How similar is similar? An evaluation of “related articles” applications among health literature portals
This study is a comparison of the relative effectiveness of similarity-based search features from multiple online health information portals. Similarity searching is the practice of retrieving potentially related information online by identifying a known relevant datum and taking advantage of a utility whose function is to find “related” online information. In the case of online health information resources, use of these applications produces varied results. Online literature retrieval services offer users the ability to identify articles in the biomedical literature that are deemed to be similar or related in some way. Among such portals, there appears to be considerable variability in the degree of precision and recall among documents retrieved using this technique. Retrieval of related articles from Medline through various interfaces produced non-identical lists of articles. This research describes the systematic comparison of similarity functions offered by multiple online health information resources and calculates precision, recall and overlap in order to identify the most effective similarity-searching application using ANOVA analysis.
Before the advent of widespread online searching, literature searches were frequently mediated by a librarian who would use a document of established relevance as a starting point. With end users doing their own searching, vendors have begun to provide an application that allows a user to find related articles by simply clicking a button. Several vendors offer such similarity functions. For this paper we are restricting our research to four major vendors available at our libraries—MEDLINE/PubMed, MEDLINE/OVID, MEDLINE/EBSCO and Google Scholar. These vendors name their functions differently (e.g. “Related articles” for PubMed and “Find similar” for OVID) but the underlying concept is the same. This study is a comparison of the relative effectiveness of these search features. Briefly, NLM's related article service harvests words from the title, abstract and MeSH fields to identify related articles. Term scores are calculated for both local and global weights. Local weight is calculated from how often the word appears within the citation in relation to the total number of words. Global weight is calculated from the number of different documents within the MEDLINE database that contain the word. Relatedness is pre-calculated daily. For more information about how Medline's related articles feature works, readers are directed to the NLM's PubMed helpdesk. (1) OVID, a private company, relies on a proprietary algorithm to identify related articles. The Ovid similarity feature uses words from the title field only. The algorithm uses terms from the UMLS thesaurus and other dictionaries to look for related concepts. There are no stop words. Relatedness is calculated on the fly and ranked on a scale of 1-5. EBSCO compares the major subjects of the article with other articles and selects those with keywords in the text that match those subjects. (2)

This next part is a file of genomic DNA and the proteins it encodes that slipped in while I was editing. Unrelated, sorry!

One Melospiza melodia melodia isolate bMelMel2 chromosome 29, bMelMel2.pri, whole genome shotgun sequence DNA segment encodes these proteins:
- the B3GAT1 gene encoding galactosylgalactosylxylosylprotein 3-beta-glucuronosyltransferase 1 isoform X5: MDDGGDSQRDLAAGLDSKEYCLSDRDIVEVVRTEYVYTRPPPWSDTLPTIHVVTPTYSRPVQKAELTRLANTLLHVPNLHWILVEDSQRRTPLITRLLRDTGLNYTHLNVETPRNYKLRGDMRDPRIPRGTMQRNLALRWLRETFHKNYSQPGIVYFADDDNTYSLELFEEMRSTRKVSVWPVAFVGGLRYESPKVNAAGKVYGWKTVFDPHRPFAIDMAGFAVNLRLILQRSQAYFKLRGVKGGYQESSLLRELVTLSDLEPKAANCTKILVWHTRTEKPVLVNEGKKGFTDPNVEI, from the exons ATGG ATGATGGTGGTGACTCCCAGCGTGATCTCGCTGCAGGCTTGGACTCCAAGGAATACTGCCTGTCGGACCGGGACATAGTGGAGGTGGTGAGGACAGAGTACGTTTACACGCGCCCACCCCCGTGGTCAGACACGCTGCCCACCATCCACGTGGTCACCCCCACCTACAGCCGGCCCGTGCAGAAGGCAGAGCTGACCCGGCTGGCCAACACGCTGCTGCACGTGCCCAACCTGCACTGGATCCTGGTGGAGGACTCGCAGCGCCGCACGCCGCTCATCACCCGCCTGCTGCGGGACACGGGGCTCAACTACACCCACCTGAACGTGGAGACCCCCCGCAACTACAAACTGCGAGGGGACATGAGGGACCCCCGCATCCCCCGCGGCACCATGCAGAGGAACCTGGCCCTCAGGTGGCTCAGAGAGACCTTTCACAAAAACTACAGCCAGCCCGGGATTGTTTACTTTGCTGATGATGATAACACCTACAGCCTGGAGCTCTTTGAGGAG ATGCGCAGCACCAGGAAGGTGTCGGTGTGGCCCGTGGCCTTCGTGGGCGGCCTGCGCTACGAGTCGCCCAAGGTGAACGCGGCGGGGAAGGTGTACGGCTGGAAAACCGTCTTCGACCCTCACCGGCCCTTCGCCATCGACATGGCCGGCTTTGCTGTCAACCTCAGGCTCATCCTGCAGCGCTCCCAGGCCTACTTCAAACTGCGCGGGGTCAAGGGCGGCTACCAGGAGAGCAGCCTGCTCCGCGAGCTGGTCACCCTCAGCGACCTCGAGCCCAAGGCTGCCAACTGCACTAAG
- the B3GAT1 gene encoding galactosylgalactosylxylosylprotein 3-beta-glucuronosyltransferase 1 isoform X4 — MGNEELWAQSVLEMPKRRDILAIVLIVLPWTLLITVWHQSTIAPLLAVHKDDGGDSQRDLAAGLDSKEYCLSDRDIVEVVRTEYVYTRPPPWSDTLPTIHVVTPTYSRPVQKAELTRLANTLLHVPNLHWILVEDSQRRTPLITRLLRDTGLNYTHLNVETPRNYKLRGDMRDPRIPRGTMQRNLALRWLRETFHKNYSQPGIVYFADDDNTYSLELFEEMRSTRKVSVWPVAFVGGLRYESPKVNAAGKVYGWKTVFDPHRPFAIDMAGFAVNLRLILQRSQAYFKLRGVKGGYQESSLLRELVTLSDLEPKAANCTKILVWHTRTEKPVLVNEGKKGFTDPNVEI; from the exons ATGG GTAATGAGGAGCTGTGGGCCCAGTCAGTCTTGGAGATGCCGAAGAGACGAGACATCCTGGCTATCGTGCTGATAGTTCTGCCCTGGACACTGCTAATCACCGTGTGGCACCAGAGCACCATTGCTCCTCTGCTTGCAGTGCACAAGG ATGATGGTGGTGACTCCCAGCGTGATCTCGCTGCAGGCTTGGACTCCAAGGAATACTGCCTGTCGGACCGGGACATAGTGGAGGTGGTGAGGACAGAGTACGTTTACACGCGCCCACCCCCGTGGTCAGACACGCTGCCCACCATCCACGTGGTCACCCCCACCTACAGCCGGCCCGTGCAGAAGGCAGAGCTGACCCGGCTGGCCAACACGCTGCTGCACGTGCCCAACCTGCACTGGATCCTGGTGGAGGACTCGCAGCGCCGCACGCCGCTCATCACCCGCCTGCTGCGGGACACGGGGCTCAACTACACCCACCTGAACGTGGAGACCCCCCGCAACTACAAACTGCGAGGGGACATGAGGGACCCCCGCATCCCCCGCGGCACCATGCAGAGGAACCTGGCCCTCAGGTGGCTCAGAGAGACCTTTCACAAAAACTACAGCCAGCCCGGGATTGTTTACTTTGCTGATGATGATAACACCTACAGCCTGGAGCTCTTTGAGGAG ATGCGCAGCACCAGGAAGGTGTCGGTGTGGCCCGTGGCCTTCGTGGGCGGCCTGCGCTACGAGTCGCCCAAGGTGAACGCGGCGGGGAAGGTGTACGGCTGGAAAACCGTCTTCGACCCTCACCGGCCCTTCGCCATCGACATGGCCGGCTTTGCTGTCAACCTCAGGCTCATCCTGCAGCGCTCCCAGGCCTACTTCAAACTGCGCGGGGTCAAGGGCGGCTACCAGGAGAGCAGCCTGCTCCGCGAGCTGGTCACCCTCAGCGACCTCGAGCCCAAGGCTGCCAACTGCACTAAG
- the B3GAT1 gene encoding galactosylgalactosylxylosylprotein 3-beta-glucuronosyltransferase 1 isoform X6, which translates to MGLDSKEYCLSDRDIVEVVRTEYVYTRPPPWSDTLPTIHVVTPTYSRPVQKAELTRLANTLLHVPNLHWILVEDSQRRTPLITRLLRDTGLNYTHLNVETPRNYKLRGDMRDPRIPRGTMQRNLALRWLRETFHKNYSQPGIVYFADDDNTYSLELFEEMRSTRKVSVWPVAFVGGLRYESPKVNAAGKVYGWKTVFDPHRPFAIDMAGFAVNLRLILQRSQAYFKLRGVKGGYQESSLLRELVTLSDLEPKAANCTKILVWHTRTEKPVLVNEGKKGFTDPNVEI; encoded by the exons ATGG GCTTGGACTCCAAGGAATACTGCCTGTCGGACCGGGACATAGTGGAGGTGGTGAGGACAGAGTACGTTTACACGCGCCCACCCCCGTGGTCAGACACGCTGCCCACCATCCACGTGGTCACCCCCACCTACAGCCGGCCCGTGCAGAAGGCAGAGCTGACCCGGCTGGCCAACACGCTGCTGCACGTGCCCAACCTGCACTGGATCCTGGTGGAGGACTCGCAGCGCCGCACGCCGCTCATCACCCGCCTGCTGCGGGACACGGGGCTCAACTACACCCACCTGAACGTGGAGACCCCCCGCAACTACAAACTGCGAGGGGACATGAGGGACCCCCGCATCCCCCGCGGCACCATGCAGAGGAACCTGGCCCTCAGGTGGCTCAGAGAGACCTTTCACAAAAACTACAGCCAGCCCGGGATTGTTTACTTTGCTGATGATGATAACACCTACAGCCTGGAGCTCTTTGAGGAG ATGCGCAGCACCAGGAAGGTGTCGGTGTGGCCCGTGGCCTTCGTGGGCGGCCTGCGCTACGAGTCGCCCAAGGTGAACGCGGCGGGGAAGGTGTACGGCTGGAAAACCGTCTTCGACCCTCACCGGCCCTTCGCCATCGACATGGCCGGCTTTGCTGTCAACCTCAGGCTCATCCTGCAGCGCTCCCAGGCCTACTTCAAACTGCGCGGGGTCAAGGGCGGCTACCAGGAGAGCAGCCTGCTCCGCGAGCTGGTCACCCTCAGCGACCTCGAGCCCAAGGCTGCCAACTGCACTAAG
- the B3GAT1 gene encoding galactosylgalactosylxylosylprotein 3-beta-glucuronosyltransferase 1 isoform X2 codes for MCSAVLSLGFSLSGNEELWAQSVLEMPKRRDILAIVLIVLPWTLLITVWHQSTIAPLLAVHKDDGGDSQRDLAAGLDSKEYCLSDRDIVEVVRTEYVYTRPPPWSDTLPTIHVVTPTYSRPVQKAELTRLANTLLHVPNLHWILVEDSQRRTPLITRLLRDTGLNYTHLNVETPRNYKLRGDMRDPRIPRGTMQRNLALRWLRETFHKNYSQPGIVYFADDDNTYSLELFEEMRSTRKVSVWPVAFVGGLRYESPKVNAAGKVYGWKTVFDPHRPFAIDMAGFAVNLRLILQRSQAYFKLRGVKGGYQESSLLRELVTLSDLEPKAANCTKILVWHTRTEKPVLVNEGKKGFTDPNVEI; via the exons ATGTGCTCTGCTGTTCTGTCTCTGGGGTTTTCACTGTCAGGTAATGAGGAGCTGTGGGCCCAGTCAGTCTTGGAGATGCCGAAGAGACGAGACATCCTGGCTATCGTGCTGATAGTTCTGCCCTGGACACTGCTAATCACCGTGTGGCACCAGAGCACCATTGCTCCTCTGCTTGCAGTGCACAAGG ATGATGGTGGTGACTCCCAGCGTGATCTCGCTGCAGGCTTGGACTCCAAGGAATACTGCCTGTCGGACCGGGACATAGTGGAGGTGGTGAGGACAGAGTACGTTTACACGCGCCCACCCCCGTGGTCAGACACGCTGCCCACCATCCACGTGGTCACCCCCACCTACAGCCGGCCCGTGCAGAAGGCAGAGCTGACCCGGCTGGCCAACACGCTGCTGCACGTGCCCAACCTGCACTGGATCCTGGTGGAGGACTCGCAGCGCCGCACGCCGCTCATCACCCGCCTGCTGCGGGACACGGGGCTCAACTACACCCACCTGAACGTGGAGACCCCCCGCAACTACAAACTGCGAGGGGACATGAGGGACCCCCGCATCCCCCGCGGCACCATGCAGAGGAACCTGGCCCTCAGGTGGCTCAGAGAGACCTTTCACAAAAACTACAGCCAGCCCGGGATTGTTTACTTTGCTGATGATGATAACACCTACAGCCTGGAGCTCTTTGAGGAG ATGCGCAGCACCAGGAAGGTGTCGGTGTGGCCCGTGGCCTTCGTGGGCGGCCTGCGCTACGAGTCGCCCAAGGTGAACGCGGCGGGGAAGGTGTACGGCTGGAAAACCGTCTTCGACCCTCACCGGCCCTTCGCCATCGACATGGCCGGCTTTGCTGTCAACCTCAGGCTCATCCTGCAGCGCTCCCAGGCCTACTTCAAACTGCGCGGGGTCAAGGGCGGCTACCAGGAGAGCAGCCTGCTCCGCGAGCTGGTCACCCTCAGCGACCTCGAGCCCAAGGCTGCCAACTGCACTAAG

Researchers performed a comparison of related articles based on the following Medline portals: PubMed, OVID, EBSCO and Google Scholar. A pool of candidate articles was selected and entered into the four selected search portals. In order to be included in the pilot study, articles needed to have between 15 and 300 related articles identified by the search interface. (In instances in which more than 300 results were retrieved, the set was limited to the first 300 citations.) Furthermore, article retrieval was restricted to the period 1998-2008 and limited to documents in the English language. Our criteria for analysis were relevance and overlap. Researchers then recorded the lists of related articles and stored them in a bibliographic database for ease of manipulation. Relevance was established through expert review and mediation by a third participant should adjudication prove necessary. Once relevance judgments were completed we were able to compute precision and relative recall. The statistical test ANOVA determines which of the Finding Similar/Related Articles functions is the best based on these criteria. We also computed the overlap between the sets. Because calculation of recall traditionally depends on knowing all of the relevant documents in the repository, we calculated relative recall by dividing the number of relevant articles retrieved from one database by the total number of relevant articles retrieved. Overlap was computed for each record in our sample as the number of relevant items retrieved by both systems. Our overlap analysis, like our relevant recall denominator, depends on the assumption that any record retrieved by one system could have been retrieved by the other.